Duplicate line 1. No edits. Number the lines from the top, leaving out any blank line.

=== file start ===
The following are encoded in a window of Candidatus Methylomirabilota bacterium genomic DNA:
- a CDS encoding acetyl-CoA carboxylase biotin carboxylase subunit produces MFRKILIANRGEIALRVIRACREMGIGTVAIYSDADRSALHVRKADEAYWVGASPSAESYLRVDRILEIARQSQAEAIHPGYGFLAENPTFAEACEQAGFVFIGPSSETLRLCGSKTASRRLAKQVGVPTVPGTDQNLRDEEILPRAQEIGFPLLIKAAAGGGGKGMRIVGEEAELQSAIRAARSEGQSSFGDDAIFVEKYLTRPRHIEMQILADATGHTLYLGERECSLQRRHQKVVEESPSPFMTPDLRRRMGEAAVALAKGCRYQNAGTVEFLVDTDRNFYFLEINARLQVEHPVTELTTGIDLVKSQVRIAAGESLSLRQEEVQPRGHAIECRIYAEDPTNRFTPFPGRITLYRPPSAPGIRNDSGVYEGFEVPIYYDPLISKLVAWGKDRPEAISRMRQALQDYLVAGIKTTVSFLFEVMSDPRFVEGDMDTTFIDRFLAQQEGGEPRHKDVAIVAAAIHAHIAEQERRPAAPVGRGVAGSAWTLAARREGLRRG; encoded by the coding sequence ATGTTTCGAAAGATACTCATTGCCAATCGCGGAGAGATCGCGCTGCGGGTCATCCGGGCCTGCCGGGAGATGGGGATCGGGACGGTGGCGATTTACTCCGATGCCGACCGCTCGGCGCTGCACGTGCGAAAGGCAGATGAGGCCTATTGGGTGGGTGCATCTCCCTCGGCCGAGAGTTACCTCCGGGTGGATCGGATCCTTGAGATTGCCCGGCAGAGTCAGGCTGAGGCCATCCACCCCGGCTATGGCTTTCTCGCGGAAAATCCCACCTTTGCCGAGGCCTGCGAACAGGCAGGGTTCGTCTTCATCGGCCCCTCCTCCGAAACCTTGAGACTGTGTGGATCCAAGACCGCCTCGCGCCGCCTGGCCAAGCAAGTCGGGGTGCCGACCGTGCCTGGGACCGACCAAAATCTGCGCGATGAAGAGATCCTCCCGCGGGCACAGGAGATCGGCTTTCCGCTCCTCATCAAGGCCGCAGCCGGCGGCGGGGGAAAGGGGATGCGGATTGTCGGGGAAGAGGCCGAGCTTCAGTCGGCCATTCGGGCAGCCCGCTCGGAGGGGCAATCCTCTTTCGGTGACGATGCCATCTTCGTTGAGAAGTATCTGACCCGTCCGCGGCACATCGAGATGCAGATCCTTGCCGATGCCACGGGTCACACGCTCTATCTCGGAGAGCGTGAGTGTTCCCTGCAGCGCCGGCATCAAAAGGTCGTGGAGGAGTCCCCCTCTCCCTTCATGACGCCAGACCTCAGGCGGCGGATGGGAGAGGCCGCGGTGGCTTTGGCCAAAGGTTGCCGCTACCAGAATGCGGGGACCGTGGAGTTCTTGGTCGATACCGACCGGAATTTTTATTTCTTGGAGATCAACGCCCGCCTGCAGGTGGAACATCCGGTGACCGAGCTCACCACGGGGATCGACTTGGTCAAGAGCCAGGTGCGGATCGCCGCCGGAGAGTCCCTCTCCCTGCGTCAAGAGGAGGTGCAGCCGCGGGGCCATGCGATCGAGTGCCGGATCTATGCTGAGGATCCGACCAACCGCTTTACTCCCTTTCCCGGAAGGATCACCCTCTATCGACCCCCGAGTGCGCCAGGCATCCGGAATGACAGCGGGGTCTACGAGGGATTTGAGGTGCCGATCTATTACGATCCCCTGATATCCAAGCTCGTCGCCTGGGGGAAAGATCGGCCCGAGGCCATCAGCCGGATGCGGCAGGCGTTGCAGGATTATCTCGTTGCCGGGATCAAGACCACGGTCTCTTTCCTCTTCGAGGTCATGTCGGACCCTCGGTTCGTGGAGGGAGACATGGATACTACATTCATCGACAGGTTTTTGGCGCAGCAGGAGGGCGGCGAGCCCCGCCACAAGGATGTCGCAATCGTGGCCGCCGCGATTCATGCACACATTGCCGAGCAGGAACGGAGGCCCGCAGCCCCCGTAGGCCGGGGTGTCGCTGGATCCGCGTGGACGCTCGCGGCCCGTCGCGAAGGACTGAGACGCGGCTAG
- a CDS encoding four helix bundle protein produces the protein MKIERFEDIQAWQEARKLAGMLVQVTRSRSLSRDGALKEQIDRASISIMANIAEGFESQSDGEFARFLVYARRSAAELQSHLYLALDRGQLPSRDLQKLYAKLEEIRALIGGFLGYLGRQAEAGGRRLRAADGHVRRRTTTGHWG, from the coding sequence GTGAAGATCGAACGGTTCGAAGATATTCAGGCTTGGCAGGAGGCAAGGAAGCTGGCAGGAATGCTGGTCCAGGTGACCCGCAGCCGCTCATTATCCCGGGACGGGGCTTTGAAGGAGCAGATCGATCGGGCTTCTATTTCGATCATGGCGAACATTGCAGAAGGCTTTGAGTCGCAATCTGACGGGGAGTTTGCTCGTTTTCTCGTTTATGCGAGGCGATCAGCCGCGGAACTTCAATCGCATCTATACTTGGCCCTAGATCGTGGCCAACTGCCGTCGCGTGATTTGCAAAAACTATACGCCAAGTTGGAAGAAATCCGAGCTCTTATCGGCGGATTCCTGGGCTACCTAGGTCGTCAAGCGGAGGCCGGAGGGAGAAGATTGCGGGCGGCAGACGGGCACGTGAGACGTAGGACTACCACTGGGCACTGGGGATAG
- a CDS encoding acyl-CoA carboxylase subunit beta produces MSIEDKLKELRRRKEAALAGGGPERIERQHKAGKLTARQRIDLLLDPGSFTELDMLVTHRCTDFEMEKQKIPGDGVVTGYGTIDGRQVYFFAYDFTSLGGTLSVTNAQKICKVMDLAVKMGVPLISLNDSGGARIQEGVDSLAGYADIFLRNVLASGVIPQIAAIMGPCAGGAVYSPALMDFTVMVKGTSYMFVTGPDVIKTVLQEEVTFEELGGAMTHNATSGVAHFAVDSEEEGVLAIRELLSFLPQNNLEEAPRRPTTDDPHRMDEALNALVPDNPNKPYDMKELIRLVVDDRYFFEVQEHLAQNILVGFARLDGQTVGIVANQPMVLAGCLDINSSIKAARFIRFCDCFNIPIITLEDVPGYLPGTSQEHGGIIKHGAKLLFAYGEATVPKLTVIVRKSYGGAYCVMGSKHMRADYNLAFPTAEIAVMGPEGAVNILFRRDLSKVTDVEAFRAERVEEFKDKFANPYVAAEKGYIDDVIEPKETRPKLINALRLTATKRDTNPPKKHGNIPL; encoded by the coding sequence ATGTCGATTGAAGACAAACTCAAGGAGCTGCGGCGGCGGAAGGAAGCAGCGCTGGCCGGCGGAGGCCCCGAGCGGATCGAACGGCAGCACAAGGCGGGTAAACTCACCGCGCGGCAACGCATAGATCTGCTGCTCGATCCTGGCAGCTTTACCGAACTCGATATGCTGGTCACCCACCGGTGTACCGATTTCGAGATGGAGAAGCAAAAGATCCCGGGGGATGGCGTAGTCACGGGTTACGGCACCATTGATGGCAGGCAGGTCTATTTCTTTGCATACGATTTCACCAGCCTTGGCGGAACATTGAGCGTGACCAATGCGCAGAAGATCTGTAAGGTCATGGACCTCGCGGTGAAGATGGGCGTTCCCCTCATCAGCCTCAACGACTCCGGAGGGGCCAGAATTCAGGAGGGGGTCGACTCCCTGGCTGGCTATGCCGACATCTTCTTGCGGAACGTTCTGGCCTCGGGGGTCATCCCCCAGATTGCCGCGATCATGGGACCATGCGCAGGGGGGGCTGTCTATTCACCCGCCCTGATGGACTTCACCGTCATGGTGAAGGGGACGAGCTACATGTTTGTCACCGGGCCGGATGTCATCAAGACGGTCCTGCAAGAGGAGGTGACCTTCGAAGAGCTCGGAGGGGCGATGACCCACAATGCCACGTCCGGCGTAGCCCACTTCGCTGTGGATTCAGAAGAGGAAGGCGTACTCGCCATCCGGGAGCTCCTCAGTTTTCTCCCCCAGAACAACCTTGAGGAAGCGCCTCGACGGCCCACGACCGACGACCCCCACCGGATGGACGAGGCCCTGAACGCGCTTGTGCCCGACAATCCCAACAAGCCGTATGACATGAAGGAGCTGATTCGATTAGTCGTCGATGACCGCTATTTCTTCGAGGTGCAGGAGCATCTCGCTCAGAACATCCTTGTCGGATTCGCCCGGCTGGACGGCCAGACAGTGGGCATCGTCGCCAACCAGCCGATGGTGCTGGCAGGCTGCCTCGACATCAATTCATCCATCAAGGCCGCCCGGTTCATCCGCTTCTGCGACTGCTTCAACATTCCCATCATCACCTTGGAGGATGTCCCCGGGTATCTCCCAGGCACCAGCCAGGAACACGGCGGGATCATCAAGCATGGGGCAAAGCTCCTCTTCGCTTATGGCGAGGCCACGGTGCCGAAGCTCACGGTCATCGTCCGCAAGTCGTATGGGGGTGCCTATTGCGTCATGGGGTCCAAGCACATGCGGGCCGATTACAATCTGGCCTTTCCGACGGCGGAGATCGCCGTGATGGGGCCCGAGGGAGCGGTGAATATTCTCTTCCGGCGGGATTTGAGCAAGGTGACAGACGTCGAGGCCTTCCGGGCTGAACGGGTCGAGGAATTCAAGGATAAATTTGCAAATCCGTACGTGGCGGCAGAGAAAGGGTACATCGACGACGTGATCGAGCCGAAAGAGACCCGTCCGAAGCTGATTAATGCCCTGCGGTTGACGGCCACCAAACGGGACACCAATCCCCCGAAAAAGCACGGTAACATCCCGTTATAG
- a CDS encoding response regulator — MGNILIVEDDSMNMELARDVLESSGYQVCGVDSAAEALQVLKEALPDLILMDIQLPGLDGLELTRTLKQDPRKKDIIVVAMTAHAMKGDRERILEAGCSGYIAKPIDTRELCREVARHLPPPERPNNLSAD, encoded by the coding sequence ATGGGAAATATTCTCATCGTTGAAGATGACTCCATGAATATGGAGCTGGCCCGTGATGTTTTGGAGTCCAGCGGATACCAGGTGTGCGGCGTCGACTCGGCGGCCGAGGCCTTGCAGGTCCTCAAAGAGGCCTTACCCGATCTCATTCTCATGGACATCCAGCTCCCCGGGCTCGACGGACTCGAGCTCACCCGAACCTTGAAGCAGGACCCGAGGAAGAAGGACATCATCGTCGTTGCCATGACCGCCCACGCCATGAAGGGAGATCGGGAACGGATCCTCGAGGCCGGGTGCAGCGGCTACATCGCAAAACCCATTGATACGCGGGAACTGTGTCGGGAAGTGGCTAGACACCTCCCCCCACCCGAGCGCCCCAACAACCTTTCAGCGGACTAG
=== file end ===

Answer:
The following are encoded in a window of Candidatus Methylomirabilota bacterium genomic DNA: